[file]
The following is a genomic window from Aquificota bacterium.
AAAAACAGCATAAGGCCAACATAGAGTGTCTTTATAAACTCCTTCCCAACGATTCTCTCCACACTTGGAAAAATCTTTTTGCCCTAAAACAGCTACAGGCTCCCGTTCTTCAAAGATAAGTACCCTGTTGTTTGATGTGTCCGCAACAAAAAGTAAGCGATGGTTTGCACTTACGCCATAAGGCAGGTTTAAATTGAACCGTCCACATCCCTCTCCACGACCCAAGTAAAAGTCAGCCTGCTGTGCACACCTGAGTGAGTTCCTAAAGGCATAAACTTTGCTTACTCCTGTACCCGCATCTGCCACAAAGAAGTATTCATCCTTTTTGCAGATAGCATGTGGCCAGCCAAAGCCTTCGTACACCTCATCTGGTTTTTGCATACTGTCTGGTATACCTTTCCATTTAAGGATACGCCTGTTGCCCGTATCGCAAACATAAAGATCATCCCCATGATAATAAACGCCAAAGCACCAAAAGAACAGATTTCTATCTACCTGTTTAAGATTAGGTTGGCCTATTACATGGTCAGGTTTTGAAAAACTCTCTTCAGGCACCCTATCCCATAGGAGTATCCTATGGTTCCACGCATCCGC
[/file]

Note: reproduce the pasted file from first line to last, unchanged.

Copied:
The following is a genomic window from Aquificota bacterium.
AAAAACAGCATAAGGCCAACATAGAGTGTCTTTATAAACTCCTTCCCAACGATTCTCTCCACACTTGGAAAAATCTTTTTGCCCTAAAACAGCTACAGGCTCCCGTTCTTCAAAGATAAGTACCCTGTTGTTTGATGTGTCCGCAACAAAAAGTAAGCGATGGTTTGCACTTACGCCATAAGGCAGGTTTAAATTGAACCGTCCACATCCCTCTCCACGACCCAAGTAAAAGTCAGCCTGCTGTGCACACCTGAGTGAGTTCCTAAAGGCATAAACTTTGCTTACTCCTGTACCCGCATCTGCCACAAAGAAGTATTCATCCTTTTTGCAGATAGCATGTGGCCAGCCAAAGCCTTCGTACACCTCATCTGGTTTTTGCATACTGTCTGGTATACCTTTCCATTTAAGGATACGCCTGTTGCCCGTATCGCAAACATAAAGATCATCCCCATGATAATAAACGCCAAAGCACCAAAAGAACAGATTTCTATCTACCTGTTTAAGATTAGGTTGGCCTATTACATGGTCAGGTTTTGAAAAACTCTCTTCAGGCACCCTATCCCATAGGAGTATCCTATGGTTCCACGCATCCGC